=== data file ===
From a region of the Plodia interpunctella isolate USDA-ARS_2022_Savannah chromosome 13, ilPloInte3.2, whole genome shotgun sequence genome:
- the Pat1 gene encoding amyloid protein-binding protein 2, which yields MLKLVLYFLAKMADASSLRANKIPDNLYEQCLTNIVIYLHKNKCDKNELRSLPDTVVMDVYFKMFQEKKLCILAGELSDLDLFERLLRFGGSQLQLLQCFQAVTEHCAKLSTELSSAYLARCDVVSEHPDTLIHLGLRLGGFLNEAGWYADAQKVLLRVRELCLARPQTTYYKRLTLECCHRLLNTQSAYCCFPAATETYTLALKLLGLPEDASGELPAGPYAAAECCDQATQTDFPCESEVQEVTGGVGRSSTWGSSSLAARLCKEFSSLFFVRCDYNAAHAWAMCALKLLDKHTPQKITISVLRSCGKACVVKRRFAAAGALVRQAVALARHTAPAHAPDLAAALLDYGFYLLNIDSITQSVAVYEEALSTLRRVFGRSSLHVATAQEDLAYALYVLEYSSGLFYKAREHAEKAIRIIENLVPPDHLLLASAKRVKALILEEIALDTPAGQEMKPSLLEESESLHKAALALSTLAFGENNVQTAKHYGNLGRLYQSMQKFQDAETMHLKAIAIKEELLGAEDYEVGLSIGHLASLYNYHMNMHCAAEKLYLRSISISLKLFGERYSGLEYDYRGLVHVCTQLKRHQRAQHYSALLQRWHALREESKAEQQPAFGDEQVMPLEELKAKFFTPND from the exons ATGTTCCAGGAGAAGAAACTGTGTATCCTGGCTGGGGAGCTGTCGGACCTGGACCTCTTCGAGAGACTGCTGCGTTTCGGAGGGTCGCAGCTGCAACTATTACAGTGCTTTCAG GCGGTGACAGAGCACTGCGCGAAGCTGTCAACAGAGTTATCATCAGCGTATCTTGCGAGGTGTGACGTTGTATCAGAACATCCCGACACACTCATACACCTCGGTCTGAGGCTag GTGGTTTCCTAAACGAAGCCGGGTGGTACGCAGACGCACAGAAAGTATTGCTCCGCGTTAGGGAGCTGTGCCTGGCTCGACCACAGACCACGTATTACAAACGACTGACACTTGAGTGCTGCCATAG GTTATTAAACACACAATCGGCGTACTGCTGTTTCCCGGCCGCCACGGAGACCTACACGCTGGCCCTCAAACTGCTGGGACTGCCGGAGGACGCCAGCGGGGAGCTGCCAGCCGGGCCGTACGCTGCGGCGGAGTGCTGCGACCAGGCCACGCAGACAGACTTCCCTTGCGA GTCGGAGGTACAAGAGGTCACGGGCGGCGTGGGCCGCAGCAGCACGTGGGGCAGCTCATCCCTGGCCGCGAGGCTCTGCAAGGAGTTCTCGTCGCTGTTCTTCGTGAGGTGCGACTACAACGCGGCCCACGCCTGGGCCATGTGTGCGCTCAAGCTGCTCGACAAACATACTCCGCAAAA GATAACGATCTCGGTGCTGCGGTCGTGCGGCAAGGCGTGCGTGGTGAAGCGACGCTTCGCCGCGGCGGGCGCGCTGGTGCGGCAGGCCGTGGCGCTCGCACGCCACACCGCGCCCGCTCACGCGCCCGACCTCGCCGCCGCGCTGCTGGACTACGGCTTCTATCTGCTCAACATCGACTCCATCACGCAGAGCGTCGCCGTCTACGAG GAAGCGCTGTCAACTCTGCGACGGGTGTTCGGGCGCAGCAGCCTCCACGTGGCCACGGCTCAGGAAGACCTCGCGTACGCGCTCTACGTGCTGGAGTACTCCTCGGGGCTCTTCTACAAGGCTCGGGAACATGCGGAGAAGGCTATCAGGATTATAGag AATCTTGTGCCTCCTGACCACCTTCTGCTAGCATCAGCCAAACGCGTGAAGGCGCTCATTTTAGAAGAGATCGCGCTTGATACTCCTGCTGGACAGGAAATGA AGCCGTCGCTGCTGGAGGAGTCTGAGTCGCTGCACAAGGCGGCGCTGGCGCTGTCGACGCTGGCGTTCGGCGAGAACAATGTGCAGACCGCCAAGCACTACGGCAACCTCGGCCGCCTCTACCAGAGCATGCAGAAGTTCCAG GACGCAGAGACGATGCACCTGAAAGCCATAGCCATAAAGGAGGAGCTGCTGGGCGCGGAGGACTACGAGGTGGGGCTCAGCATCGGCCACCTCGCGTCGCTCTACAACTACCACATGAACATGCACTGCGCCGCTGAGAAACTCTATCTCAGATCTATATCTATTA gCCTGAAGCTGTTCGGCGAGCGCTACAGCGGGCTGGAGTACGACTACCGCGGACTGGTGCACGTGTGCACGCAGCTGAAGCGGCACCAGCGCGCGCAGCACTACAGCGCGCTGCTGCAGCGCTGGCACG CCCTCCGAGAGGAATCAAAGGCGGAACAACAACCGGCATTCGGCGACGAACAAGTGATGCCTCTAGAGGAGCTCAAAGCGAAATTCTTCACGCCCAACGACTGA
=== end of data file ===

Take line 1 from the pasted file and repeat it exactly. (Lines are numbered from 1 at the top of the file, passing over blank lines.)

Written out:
From a region of the Plodia interpunctella isolate USDA-ARS_2022_Savannah chromosome 13, ilPloInte3.2, whole genome shotgun sequence genome: